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Invasive mosquitoes found in San Bernardino County

mosquitoOn Oct. 15, the Department of Public Health, Division of Environmental Health Services, Mosquito and Vector Control Program discovered Aedes albopictus (the Asian tiger mosquito) in the city of Upland, and Aedes aegypti (the yellow fever mosquito) in the city of Colton. Specimens were confirmed by the state Department of Public Health, Division of Communicable Disease Control Vector-Borne Disease Section.

The Asian tiger and the yellow fever mosquito bite primarily during the day, both indoors and outdoors. The adults are small (about a quarter-inch in size), are dark brown or black, and have distinctive white markings around the body and legs.Both species of mosquito are not native to California, but are found elsewhere in the U.S. and in many other regions of the world (the yellow fever mosquito prefers tropical and subtropical areas).The Asian tiger mosquito was discovered in Los Angeles County in 2011 and has recently been detected in Kern and San Diego counties. The yellow fever mosquito was discovered in urban areas of Fresno, Madera and San Mateo counties in 2013 and is now found in 12 California counties. Most recently, the yellow fever mosquito was detected in Riverside County and the city of Montclair.

Both species of mosquito have the potential to transmit several viral diseases including dengue, chikungunya, and yellow fever, although the risk of transmission in California is still low.

At the beginning of the 2015 season, the Mosquito and Vector Control Program established a Mosquito Day-Biting Surveillance Program in anticipation of the arrival of invasive Aedes mosquitoes to the county. Specialized traps were placed in target areas to monitor changes in mosquito populations and to collect mosquitoes for disease testing.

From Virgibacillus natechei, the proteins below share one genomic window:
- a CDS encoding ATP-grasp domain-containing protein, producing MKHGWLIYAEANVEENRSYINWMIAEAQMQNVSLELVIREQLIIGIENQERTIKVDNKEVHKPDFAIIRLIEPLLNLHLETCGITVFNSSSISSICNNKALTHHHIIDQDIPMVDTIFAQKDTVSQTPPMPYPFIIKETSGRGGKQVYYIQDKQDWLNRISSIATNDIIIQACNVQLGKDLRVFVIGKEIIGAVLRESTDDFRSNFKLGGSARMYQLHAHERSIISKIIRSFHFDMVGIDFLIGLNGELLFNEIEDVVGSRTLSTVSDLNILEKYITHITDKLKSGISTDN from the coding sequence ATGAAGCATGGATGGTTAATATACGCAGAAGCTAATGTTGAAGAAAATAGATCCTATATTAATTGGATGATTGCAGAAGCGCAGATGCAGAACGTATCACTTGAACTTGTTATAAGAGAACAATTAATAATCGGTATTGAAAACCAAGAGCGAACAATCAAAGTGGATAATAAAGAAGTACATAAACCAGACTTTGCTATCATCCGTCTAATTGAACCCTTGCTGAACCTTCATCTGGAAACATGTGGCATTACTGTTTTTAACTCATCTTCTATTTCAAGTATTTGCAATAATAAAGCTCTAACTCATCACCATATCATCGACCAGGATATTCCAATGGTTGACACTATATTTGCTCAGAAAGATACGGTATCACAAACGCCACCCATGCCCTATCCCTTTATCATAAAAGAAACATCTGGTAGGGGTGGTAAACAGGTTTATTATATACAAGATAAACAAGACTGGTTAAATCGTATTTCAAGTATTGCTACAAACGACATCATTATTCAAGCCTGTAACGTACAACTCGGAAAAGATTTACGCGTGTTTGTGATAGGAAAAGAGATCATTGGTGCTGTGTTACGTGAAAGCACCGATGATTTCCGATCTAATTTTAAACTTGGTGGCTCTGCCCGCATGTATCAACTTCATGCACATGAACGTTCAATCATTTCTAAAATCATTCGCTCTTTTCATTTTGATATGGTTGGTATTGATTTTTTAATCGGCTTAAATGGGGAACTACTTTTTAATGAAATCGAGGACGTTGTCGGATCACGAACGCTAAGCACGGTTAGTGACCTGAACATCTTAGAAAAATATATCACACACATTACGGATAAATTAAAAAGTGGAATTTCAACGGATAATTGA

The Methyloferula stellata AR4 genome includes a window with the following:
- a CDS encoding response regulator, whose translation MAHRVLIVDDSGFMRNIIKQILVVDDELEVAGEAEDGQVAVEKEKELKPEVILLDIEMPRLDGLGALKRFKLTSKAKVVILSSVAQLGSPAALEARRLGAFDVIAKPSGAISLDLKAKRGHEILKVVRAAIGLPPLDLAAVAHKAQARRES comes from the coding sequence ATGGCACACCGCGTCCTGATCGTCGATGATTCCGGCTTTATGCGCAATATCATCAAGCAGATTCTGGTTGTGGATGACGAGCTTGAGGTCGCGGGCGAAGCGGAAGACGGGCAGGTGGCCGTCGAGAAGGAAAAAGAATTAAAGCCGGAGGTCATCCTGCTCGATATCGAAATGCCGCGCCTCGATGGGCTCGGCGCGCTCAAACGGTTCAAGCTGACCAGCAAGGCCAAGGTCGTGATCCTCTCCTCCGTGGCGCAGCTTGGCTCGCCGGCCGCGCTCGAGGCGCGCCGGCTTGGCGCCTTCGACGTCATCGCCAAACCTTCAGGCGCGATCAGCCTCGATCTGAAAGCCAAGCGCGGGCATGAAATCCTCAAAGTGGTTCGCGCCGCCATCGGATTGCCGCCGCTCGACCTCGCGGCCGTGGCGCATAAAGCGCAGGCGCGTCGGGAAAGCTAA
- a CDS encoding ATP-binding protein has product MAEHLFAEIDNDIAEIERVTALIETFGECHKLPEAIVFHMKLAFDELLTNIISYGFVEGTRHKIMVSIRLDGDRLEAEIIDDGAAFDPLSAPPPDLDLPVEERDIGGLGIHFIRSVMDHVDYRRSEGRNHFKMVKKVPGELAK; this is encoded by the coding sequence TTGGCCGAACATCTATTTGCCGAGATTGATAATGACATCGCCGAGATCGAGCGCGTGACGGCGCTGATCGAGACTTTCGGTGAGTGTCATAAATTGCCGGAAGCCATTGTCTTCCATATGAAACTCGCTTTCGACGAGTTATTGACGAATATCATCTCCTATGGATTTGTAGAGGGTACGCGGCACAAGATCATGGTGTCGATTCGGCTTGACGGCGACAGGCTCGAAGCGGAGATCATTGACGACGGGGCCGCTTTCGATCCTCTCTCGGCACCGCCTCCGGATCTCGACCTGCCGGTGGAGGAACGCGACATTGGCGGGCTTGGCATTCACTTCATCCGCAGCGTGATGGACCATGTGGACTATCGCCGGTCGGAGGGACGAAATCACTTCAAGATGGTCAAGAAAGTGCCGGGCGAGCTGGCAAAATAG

Artificial or natural water-filled containers that are within or around the home are ideal habitats for these mosquitoes. Female mosquitoes can lay eggs in any container holding as little as a teaspoon of water– plant saucers, cups, bird baths, old tires. Eggs have the ability to dry out and survive for several months.

“I strongly encourage the public to be aware of mosquito activity around their homes as well as other outdoor areas and take action to protect themselves and their family by taking appropriate precautionary measures,” said Dr. Maxwell Ohikhuare, Health Officer. Residents can help control these aggressive and highly invasive mosquitoes by taking the following precautions:

  •  Drain or Dump – Remove all standing water around your property where mosquitos lay eggs such as birdbaths, old tires, pet watering dishes, buckets, or even clogged gutters.
  • Clean and scrub any container with stored water to remove possible eggs.
  • Dress – Wear shoes, socks, long pants and long-sleeved shirts whenever you are outdoors to avoid mosquito bites.
  • DEET – Apply insect repellent containing DEET, PICARDIN, IR3535, or oil of lemon eucalyptus according to manufacturer’s directions.
  • Doors – Make sure doors and windows have tight-fitting screens. Repair or replace screens that have tears or holes to prevent mosquitos from entering your home.

If you notice these small black and white mosquitoes in or around your home, please contact the Mosquito and Vector Control Program at (800) 442-2283. For more information, you can call us or visit our website at www.sbcounty.gov/dph/dehs, or the state Department of Public Health website at http://bit.ly/1u35fQx .

2 Responses to Invasive mosquitoes found in San Bernardino County

  • I have had a small lake in my yard (full, about 440,000 gallons) for over 40 years. It was established in 1950 with approved plans at Fullerton. I have been raising mosquito fish for the Orange County Vector since 1976, but the last two years drought has almost dried the lake to the point I will not be able to do this unless I can get water some economical way. Can you help me find a source of water?

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